What defines ‘success’ for an autism intervention is a critical question for both researchers conducting early-intervention studies and families searching for ways to help their children. Randomized controlled trials provide the most trustworthy evidence of a therapy’s effectiveness. However, trials are often not replicated. They also often compare treatment with no treatment or with poorly defined services instead of another viable intervention. Add to this the fact that there are probably more ‘reviews’ than there are studies to review, and you can see how we get stuck in our understanding of what constitutes success.

Beyond the obvious shortcomings of our research base, outcome measures used in research may be idiosyncratic or have only limited applicability to a particular child. Take the use of intelligence quotient (IQ) as an outcome. Low IQ is not a core feature of autism, and many children with autism have an IQ in the typical range, so the goal should not be to increase IQ. By contrast, social-communication problems are a core feature, and improving social communication can have far-reaching effects on later development.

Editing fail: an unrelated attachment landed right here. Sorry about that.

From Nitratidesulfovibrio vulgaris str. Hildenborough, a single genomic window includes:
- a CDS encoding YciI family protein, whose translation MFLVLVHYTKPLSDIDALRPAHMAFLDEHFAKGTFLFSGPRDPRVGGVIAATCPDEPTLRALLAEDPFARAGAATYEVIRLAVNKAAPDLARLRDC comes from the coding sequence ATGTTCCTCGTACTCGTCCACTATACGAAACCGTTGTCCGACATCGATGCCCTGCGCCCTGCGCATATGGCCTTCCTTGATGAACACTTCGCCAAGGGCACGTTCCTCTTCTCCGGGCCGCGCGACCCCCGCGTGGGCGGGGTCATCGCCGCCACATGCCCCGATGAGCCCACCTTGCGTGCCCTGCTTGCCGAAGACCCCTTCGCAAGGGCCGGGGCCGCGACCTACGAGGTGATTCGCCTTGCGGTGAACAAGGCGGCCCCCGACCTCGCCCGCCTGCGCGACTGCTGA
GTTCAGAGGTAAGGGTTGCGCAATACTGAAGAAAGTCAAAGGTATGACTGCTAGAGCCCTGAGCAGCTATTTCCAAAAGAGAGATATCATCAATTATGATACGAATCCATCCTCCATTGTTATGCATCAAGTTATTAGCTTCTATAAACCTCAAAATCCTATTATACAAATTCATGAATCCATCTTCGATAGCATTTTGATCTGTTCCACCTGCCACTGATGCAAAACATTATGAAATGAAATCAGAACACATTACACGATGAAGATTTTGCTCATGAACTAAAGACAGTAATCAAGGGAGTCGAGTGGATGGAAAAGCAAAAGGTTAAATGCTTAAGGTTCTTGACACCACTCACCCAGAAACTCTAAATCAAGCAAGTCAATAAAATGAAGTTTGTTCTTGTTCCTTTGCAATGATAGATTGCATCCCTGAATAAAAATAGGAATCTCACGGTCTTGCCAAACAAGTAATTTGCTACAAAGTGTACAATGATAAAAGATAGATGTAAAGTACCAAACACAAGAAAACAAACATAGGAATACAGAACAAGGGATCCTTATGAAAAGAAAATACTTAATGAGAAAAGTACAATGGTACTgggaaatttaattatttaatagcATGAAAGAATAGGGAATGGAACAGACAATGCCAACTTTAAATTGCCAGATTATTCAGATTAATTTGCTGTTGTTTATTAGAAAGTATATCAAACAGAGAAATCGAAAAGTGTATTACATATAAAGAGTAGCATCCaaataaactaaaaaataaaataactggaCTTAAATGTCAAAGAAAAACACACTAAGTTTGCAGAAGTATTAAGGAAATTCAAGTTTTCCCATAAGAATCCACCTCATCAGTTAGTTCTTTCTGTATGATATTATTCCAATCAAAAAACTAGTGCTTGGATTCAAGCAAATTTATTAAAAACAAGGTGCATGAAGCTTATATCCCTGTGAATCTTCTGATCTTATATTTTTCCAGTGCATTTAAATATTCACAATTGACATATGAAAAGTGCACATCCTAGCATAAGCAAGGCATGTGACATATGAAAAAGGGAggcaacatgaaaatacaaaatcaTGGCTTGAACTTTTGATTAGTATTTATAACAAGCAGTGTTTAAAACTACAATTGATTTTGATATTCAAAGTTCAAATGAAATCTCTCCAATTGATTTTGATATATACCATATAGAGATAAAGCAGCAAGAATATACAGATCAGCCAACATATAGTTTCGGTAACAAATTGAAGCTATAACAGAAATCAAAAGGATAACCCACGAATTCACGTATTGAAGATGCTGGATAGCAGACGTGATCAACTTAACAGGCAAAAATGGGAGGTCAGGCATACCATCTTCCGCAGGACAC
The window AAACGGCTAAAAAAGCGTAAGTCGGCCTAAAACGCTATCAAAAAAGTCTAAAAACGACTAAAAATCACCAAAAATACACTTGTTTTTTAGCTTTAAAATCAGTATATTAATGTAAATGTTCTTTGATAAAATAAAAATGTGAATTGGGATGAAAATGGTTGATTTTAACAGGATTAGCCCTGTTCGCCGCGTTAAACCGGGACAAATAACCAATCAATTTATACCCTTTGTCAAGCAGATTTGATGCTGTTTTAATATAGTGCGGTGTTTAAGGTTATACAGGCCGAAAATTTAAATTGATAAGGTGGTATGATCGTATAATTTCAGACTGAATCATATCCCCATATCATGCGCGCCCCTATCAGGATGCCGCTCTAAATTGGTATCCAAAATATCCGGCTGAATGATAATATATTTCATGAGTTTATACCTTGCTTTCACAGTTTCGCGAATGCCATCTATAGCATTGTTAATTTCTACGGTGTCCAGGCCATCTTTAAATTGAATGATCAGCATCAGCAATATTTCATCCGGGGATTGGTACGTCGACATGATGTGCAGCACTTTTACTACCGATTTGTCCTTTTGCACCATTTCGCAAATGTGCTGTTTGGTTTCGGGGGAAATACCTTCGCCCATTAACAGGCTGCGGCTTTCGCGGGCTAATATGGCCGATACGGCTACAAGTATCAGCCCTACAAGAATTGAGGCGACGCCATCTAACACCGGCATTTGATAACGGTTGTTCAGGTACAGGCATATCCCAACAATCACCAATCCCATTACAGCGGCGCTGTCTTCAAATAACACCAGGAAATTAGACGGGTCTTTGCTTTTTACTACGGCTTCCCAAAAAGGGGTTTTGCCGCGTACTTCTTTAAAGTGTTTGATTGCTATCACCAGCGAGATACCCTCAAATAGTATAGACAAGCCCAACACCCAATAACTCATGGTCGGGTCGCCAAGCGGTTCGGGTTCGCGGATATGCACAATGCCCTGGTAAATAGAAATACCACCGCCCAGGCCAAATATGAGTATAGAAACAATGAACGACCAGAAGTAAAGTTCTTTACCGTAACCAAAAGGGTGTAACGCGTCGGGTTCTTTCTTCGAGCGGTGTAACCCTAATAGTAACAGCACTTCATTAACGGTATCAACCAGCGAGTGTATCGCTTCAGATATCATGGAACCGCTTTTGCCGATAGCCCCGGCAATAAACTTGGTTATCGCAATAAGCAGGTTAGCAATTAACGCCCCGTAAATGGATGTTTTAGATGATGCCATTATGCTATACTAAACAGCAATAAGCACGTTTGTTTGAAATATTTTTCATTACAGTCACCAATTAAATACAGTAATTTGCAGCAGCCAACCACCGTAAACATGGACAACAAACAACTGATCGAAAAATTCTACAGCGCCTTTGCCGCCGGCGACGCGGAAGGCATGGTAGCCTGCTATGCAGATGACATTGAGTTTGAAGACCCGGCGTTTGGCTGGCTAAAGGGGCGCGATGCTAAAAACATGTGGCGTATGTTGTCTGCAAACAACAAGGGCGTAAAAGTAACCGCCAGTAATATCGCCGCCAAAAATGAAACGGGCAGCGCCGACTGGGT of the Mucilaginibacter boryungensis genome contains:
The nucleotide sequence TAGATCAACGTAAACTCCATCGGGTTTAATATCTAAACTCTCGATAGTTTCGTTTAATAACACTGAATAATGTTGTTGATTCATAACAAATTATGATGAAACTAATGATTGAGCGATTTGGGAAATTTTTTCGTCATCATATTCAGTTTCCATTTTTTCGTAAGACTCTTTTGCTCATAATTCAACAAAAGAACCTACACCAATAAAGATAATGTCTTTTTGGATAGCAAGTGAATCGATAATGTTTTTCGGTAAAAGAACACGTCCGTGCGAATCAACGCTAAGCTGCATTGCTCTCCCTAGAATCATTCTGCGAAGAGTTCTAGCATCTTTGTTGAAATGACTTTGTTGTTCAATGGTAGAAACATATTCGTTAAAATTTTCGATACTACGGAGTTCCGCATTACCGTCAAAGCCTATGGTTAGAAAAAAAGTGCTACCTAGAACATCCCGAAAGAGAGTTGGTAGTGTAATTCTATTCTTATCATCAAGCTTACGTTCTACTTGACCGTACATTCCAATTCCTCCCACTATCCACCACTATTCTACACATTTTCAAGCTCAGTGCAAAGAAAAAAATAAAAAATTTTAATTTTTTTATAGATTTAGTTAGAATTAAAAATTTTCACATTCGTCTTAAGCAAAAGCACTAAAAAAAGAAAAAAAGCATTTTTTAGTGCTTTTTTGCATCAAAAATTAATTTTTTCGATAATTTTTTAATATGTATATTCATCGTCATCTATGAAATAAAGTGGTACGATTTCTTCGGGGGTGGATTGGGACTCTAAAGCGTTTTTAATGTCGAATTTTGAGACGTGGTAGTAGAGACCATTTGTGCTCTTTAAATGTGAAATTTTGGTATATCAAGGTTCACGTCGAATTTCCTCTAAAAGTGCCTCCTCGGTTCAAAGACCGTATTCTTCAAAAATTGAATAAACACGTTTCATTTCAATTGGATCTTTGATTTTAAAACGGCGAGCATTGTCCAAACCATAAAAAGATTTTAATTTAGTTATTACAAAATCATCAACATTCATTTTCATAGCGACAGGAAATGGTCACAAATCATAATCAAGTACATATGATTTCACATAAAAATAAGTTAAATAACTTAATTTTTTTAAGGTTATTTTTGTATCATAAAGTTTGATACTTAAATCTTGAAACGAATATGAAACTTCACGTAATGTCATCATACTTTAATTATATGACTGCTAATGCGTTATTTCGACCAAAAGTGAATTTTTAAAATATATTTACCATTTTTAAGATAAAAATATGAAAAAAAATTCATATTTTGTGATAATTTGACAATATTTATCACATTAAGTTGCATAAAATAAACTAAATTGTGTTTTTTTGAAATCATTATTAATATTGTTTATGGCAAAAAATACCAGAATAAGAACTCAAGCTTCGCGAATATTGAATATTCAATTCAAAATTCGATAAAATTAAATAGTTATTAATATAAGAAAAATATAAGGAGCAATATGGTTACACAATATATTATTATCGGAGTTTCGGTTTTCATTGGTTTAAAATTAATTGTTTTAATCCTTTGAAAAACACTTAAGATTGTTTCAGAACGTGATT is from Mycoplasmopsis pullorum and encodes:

We now know that early interventions can lead to meaningful social-communication outcomes, such as improved engagement with others, joint attention and play skills. Using an intervention called JASPER we developed at the University of California, Los Angeles, we consistently find significant effects on social-communication skills, which are linked to later improvements in language and cognition.

However, children’s needs change over time, and no single intervention works for all children.  Most children benefit from a combination or sequence of interventions. For some time now, my colleagues and I have advocated for studies of personalized interventions. To this end, we are exploring designs that modify treatment based on the child’s progress. This approach can help uncover the unique, effective elements of an intervention. Knowing these elements, as well as details such as how long to wait for response and when to change course, is critical for refining and assessing autism treatments.

Therapy brings my nonverbal words into the world